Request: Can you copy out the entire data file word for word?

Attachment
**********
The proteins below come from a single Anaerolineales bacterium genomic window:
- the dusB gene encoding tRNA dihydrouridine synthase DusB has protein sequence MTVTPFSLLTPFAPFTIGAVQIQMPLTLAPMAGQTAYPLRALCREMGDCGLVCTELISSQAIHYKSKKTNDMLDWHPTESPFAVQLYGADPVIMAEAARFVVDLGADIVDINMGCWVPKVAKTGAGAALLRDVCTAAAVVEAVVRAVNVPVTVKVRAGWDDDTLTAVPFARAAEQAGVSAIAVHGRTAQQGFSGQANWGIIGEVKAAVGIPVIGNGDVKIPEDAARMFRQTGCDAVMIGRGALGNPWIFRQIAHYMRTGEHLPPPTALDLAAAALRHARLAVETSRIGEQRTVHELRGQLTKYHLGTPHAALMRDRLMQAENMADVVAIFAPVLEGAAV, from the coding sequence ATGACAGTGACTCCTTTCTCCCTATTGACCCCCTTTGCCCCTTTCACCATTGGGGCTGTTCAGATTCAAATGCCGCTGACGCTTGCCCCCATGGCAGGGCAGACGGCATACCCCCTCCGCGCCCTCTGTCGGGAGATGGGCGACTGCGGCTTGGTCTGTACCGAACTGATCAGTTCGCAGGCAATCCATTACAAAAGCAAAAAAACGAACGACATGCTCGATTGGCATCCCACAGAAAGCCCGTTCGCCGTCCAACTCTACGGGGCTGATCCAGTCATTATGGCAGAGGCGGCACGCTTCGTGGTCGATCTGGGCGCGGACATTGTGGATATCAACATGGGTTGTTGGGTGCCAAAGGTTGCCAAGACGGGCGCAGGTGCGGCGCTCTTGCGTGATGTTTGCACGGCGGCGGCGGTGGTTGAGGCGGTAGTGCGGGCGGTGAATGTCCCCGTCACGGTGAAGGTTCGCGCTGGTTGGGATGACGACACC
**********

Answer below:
The proteins below come from a single Anaerolineales bacterium genomic window:
- the dusB gene encoding tRNA dihydrouridine synthase DusB has protein sequence MTVTPFSLLTPFAPFTIGAVQIQMPLTLAPMAGQTAYPLRALCREMGDCGLVCTELISSQAIHYKSKKTNDMLDWHPTESPFAVQLYGADPVIMAEAARFVVDLGADIVDINMGCWVPKVAKTGAGAALLRDVCTAAAVVEAVVRAVNVPVTVKVRAGWDDDTLTAVPFARAAEQAGVSAIAVHGRTAQQGFSGQANWGIIGEVKAAVGIPVIGNGDVKIPEDAARMFRQTGCDAVMIGRGALGNPWIFRQIAHYMRTGEHLPPPTALDLAAAALRHARLAVETSRIGEQRTVHELRGQLTKYHLGTPHAALMRDRLMQAENMADVVAIFAPVLEGAAV, from the coding sequence ATGACAGTGACTCCTTTCTCCCTATTGACCCCCTTTGCCCCTTTCACCATTGGGGCTGTTCAGATTCAAATGCCGCTGACGCTTGCCCCCATGGCAGGGCAGACGGCATACCCCCTCCGCGCCCTCTGTCGGGAGATGGGCGACTGCGGCTTGGTCTGTACCGAACTGATCAGTTCGCAGGCAATCCATTACAAAAGCAAAAAAACGAACGACATGCTCGATTGGCATCCCACAGAAAGCCCGTTCGCCGTCCAACTCTACGGGGCTGATCCAGTCATTATGGCAGAGGCGGCACGCTTCGTGGTCGATCTGGGCGCGGACATTGTGGATATCAACATGGGTTGTTGGGTGCCAAAGGTTGCCAAGACGGGCGCAGGTGCGGCGCTCTTGCGTGATGTTTGCACGGCGGCGGCGGTGGTTGAGGCGGTAGTGCGGGCGGTGAATGTCCCCGTCACGGTGAAGGTTCGCGCTGGTTGGGATGACGACACC